REVIEW: The Collector of Hearts by Joyce Carol Oates

Originally published 2016-06-22: Get a dose of the grotesque in Joyce Carol Oates The Collector of Hearts


Joyce Carol Oates is possibly one of the most well-known horror authors in the world. Most people have heard of her, and if you’re into horror, you’ve probably read her work.

And why not? She’s a genius with the English language. Her stories are subtle, dripping darkness slowly onto the page until – BAM! – the full effect of the grotesque hits you.

Or it slithers up into your lap and makes its home inside your bowels, and though you know it’s going to keep getting worse, you keep reading, because you can’t stop, you need to know: what horror awaits this being, this fictional person that all of a sudden feels so real?

She’s also fun to follow on Twitter.

I’ve long been a fan of hers, though I haven’t been able to read much of her work so far. So when I found an old, battered copy of one of her anthologies, The Collector of Hearts, in a library book sale, I had to buy it.

cover of horror anthology The Collector of Hearts by Joyce Carol Oates

Book Description

In these twenty-five gothic horror tales from the master of the short story, Joyce Carol Oates explores the waking nightmares of life with eyes wide-open, facing what the bravest of us fear the most.

From the Kafka-esque “Scars” to a balladlike tale of erotic obsession in “The Crossing,” to the mother-daughter bond given a fatal twist in “Death Mother,” the stories in The Collector of Hearts illuminate the mysteries of the human experience–both intellectual and visceral.

It is a stunning and richly diverse anthology of mood and menace–haunting, elegiac, and compulsively readable.

The Stories

Death Mother hit close to home. I know what it’s like to be abused, neglected, and abandoned by the one person who is supposed to love you the most, and this story hits you in the gut with that feeling.

One of my favorite (and hardest to read) stories in this anthology was one without a name. A single black rectangle, like the dark spot on your memory of a childhood trauma, immediately tells you this story won’t be easy to read. It’s not, but it’s worth it.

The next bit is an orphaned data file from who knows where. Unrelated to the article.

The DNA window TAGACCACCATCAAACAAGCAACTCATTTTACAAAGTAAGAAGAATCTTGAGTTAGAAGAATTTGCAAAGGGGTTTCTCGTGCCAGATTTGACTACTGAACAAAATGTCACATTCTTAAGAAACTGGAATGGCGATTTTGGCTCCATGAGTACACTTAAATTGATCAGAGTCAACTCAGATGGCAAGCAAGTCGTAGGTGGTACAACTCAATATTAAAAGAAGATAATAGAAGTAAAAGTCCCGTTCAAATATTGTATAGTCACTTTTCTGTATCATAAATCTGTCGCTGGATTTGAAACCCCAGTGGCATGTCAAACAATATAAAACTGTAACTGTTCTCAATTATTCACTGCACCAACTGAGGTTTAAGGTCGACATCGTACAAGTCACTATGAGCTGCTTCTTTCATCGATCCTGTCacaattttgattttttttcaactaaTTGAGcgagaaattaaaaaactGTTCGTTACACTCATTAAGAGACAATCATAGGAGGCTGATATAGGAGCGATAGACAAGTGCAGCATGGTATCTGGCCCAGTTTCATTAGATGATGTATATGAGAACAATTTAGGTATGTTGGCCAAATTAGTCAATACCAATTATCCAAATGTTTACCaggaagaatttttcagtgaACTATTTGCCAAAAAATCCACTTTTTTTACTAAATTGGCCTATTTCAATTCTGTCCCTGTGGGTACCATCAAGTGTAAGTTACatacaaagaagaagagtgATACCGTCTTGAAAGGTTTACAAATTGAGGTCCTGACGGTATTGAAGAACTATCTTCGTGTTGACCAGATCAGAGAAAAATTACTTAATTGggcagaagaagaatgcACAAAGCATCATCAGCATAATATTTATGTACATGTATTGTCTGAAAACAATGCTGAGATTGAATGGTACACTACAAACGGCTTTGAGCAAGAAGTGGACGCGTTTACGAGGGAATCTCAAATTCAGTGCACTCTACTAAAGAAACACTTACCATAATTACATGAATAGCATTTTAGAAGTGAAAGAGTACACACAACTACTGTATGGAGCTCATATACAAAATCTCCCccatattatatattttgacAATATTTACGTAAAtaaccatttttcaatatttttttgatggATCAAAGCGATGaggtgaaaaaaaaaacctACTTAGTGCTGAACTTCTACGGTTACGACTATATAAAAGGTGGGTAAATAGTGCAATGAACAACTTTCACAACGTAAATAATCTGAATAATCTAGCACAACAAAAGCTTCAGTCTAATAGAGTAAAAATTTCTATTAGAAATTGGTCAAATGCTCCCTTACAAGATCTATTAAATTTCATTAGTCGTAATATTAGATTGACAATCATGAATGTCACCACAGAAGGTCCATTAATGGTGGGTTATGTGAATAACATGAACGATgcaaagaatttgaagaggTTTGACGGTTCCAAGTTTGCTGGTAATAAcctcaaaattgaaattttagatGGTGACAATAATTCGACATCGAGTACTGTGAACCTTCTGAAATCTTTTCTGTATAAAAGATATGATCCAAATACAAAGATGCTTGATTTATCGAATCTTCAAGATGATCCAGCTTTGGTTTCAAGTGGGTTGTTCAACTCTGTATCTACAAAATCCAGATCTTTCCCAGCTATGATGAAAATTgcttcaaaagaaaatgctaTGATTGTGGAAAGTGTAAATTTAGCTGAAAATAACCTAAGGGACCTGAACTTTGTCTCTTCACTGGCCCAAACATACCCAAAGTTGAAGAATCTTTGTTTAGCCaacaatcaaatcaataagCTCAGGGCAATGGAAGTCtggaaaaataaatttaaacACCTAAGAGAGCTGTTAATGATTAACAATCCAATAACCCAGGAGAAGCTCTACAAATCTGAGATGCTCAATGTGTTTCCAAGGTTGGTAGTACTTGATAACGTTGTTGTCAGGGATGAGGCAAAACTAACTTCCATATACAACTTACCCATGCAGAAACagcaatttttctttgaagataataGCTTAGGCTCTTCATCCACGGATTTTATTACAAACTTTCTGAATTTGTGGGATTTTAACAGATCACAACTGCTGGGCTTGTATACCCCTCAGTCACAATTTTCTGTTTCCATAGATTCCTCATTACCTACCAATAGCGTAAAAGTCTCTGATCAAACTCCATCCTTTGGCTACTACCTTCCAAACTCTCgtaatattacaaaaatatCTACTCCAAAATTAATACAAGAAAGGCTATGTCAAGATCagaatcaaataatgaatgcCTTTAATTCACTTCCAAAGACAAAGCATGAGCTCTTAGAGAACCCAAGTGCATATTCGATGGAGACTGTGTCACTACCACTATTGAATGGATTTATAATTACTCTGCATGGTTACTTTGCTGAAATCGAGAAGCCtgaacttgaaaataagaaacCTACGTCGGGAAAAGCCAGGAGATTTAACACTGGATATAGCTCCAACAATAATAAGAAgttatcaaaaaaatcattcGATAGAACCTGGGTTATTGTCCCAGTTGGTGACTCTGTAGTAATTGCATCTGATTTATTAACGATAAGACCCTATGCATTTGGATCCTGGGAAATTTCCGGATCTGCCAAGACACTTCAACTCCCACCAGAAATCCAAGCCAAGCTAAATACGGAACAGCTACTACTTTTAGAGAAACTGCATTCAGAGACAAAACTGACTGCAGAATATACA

Labor Day is one of those stories you really don’t get until the end, but you know all along that something is awry.

A story I wish I had written myself is The Affliction. An elderly artist comes to terms with the medium of his work and the nearing end of his life. I read this one twice because I loved it so much.

Unprintable is the story of a woman who toiled most of her life for a cause she believed in and left a trail of scars along her soul as she ascended in the ranks. I have mixed feelings about this story, but I can honestly say that it was a good one.

One of the most disturbing stories in this anthology has to be The Dream-Catcher. A single woman with a kind heart is visited by something otherworldly when she buys a dream-catcher for her bedroom.

My Rating

I give it five of five stars because it lived up to all my expectations of her work. No two stories were alike, even if they may have seemed to be when they began, and each one left an impression on me that I won’t soon forget. If you love dark fiction, grab a copy of this today.

This is book #14 on my quest to #ReadMyOwnDamnBooks.


This is an affiliate link; click it to buy and I receive a small commission, but you don’t pay any extra.